Decolorization of Stains: Mechanisms of Oxidative Tooth Whitening
By far the most comprehensive and often the most effective form of tooth whitening involves decolorization of stained/colored components on and in teeth. This is primarily achieved though oxidative tooth whitening – also called bleaching. Oxidation achieves decolorization through chemical reactions with stain components.
Common organic compounds in teeth that produce yellowish color include porphyrins. Porphyrins are a class of natural biological chelators that chelate ions like iron in our body to control their levels. As it turns out, iron is also a catalyst for peroxide reactions. Because porphyrin is often associated with iron, the stains often have a catalyst with them that helps enable the peroxide bleaching process
When peroxide encounters a stain such a porphyrin, it takes electrons from the molecules in a process called oxidation. When an electron is removed from a molecule, most often it changes its ability to filter light, rendering it colorless. However, for this process to occur, the peroxide must be right next to the stain. Hence, the peroxide must have sufficient time to travel to the stain during the treatment process. This process of traveling to the stains is called diffusion. Diffusion is driven by concentration. The higher the concentration, the faster a molecule will diffuse to areas of lower concentration. This phenomena was discovered by Adolf Fick in 1855 and commonly referred to as Fick’s Law. Fick’s Law governs the efficiency and efficacy of all bleaching products. Concentration and contact time are essential to achieve whitening!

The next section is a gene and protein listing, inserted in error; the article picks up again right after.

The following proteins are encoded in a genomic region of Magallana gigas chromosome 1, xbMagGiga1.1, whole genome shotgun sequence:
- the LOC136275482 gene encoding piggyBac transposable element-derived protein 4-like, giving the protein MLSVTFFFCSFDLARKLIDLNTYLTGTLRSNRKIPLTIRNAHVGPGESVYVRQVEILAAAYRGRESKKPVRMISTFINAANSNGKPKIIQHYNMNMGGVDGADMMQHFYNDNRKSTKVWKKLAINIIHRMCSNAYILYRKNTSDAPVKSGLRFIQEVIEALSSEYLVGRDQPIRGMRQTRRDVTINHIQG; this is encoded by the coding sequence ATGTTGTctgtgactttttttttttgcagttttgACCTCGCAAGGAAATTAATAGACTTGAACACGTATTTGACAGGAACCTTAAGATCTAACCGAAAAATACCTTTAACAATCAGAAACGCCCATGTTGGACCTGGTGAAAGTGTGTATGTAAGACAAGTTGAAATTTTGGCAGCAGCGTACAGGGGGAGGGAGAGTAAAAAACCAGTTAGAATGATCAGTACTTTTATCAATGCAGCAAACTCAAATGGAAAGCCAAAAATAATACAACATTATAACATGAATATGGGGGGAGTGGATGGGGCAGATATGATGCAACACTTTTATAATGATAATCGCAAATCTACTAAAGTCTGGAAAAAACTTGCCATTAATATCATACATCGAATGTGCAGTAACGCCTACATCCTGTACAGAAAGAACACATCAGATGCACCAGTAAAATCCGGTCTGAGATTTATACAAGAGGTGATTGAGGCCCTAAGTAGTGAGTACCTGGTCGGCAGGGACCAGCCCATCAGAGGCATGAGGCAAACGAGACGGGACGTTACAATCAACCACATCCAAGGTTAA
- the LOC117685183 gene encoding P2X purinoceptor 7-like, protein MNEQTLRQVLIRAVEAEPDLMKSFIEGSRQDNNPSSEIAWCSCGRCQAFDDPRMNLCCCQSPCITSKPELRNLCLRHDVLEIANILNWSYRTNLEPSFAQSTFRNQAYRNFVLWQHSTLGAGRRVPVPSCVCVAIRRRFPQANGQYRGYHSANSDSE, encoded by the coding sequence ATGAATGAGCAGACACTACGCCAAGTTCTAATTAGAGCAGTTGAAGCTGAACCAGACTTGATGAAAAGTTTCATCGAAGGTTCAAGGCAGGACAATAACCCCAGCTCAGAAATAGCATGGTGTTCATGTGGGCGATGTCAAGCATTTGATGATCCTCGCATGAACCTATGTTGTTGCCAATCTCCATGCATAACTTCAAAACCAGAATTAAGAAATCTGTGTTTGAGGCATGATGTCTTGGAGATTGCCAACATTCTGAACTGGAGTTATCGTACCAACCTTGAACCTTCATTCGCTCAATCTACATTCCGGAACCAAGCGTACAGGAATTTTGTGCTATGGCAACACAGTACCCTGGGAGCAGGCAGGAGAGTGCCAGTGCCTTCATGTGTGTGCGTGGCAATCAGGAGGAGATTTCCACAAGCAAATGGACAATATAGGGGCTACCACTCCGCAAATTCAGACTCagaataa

Vital tooth bleaching works through oxidation reactions. What is unique about peroxide-based tooth bleaching is the ability to decolorize (whiten) the tooth internally – by reacting with chromogens within the existing tooth structure, within enamel, and at the dentin enamel interface, without oxidizing the tooth structures themselves. Depending on how the peroxide is applied (concentration, volume, etc.) diffusion occurs within the tooth and penetrates through enamel and dentin. The diagram below (Figure 9) shows peroxide penetrating the tooth during the application of peroxide.
Figure 9. Peroxide diffusion into tooth from a whitening gel applied with a strip to exterior of tooth.27
In addition to decolorization of chromogens it is possible that oxidation reactions may change other optical properties of the tooth including light scattering and fluorescence.28
Obviously, sources of extrinsic staining – coffee, tea, nicotine, etc., – can be oxidized directly. For intrinsic stains such as tetracycline stains to be eliminated, however, typically requires extended treatment. It should be noted that other forms of oxidation are used in tooth bleaching, such as peroxyacids or chlorite. Ultimately however, the efficacy of these other forms may be affected by the formulation and diffusivity of the agents. This may affect the level of efficacy observed, also the type of tooth whitening which can be achieved (for example focusing on certain types of stains, or stains on the exterior of the teeth). The agent with the longest-term proven record of safety and efficacy is peroxide-based whitening.